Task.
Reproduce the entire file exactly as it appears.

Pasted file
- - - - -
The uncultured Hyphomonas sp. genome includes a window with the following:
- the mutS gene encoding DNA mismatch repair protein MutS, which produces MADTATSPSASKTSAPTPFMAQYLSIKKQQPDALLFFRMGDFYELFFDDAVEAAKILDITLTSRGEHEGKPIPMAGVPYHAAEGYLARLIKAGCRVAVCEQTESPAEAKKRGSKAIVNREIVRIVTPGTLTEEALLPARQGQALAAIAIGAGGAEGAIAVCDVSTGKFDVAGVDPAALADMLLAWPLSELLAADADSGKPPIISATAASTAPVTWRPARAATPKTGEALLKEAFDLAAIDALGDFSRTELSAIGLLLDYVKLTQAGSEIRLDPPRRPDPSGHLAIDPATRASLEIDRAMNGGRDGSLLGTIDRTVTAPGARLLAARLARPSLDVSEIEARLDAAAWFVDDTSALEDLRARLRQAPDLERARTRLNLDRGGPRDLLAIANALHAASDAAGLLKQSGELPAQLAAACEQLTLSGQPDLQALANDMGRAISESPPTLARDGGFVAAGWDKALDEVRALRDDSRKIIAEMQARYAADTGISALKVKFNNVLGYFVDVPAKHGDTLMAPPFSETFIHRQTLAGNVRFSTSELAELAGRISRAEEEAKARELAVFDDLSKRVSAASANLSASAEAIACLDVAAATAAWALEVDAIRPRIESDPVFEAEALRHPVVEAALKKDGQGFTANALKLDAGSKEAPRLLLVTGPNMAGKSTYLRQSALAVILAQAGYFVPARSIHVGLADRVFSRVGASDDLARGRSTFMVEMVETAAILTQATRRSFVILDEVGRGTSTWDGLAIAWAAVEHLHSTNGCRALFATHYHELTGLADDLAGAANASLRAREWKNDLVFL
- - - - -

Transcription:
The uncultured Hyphomonas sp. genome includes a window with the following:
- the mutS gene encoding DNA mismatch repair protein MutS, which produces MADTATSPSASKTSAPTPFMAQYLSIKKQQPDALLFFRMGDFYELFFDDAVEAAKILDITLTSRGEHEGKPIPMAGVPYHAAEGYLARLIKAGCRVAVCEQTESPAEAKKRGSKAIVNREIVRIVTPGTLTEEALLPARQGQALAAIAIGAGGAEGAIAVCDVSTGKFDVAGVDPAALADMLLAWPLSELLAADADSGKPPIISATAASTAPVTWRPARAATPKTGEALLKEAFDLAAIDALGDFSRTELSAIGLLLDYVKLTQAGSEIRLDPPRRPDPSGHLAIDPATRASLEIDRAMNGGRDGSLLGTIDRTVTAPGARLLAARLARPSLDVSEIEARLDAAAWFVDDTSALEDLRARLRQAPDLERARTRLNLDRGGPRDLLAIANALHAASDAAGLLKQSGELPAQLAAACEQLTLSGQPDLQALANDMGRAISESPPTLARDGGFVAAGWDKALDEVRALRDDSRKIIAEMQARYAADTGISALKVKFNNVLGYFVDVPAKHGDTLMAPPFSETFIHRQTLAGNVRFSTSELAELAGRISRAEEEAKARELAVFDDLSKRVSAASANLSASAEAIACLDVAAATAAWALEVDAIRPRIESDPVFEAEALRHPVVEAALKKDGQGFTANALKLDAGSKEAPRLLLVTGPNMAGKSTYLRQSALAVILAQAGYFVPARSIHVGLADRVFSRVGASDDLARGRSTFMVEMVETAAILTQATRRSFVILDEVGRGTSTWDGLAIAWAAVEHLHSTNGCRALFATHYHELTGLADDLAGAANASLRAREWKNDLVFL